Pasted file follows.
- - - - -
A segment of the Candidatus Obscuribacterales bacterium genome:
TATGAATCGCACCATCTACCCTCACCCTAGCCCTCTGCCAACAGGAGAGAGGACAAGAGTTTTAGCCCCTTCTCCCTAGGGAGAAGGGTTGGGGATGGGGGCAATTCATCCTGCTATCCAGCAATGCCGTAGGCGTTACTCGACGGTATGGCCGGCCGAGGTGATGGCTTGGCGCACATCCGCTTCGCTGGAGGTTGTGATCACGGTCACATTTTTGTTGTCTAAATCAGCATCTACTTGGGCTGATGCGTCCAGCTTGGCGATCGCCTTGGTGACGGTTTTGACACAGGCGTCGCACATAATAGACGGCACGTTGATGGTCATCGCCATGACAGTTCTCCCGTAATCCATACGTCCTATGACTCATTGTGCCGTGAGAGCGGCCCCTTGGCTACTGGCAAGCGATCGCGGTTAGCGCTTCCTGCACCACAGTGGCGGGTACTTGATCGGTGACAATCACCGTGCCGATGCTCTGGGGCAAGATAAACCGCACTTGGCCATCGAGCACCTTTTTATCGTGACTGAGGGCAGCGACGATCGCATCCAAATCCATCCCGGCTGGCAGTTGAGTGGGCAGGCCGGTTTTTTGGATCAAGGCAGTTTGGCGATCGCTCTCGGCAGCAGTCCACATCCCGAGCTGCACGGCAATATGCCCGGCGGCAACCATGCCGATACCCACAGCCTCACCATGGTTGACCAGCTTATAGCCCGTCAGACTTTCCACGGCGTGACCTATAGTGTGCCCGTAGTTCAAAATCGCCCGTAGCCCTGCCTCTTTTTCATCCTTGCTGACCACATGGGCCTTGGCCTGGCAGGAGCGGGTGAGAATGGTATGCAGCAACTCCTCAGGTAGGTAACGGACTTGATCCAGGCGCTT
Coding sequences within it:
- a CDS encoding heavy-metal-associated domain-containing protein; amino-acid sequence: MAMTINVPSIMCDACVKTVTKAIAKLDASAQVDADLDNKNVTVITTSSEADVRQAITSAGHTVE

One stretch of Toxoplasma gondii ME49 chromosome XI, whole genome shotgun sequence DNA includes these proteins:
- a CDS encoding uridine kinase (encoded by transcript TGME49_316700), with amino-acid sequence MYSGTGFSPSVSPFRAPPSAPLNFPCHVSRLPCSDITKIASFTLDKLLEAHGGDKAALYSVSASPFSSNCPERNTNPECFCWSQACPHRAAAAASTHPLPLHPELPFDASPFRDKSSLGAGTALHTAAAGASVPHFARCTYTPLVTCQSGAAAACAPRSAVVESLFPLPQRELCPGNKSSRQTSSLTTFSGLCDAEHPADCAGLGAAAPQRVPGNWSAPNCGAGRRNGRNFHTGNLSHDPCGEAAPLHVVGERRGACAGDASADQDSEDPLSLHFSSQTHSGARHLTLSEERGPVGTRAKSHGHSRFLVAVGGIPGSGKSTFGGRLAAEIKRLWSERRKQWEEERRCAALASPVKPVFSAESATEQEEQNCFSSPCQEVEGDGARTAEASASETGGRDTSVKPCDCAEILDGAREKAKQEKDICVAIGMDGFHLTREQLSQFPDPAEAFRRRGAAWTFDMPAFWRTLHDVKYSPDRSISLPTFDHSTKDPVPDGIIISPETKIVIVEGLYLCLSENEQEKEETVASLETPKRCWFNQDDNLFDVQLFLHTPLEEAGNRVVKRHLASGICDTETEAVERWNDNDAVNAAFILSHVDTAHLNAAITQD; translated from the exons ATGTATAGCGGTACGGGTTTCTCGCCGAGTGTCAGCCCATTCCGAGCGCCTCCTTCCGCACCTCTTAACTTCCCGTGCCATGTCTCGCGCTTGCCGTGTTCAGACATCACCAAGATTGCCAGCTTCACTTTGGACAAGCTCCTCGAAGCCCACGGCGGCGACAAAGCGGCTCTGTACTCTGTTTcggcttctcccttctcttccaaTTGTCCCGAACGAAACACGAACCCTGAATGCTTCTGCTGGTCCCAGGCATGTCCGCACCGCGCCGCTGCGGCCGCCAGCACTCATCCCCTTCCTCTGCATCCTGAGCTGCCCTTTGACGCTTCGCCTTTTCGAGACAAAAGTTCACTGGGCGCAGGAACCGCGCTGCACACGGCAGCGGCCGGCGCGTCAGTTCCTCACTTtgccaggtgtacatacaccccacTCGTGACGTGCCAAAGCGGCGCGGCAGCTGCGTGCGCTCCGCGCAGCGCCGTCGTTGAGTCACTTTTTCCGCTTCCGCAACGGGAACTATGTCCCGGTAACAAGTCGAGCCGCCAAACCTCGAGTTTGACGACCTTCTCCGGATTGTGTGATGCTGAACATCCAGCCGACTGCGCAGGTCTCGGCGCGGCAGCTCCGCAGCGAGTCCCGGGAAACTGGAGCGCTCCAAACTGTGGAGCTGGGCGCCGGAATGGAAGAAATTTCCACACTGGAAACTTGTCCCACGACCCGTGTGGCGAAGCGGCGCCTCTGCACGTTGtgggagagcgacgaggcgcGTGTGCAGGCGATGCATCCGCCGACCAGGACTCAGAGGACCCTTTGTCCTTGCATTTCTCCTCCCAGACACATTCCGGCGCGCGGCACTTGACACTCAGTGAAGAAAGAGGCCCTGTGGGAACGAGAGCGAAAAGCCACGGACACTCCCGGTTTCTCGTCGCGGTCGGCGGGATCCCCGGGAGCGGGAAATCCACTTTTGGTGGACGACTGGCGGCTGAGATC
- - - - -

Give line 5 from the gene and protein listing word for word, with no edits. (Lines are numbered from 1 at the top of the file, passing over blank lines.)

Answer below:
One stretch of Toxoplasma gondii ME49 chromosome XI, whole genome shotgun sequence DNA includes these proteins: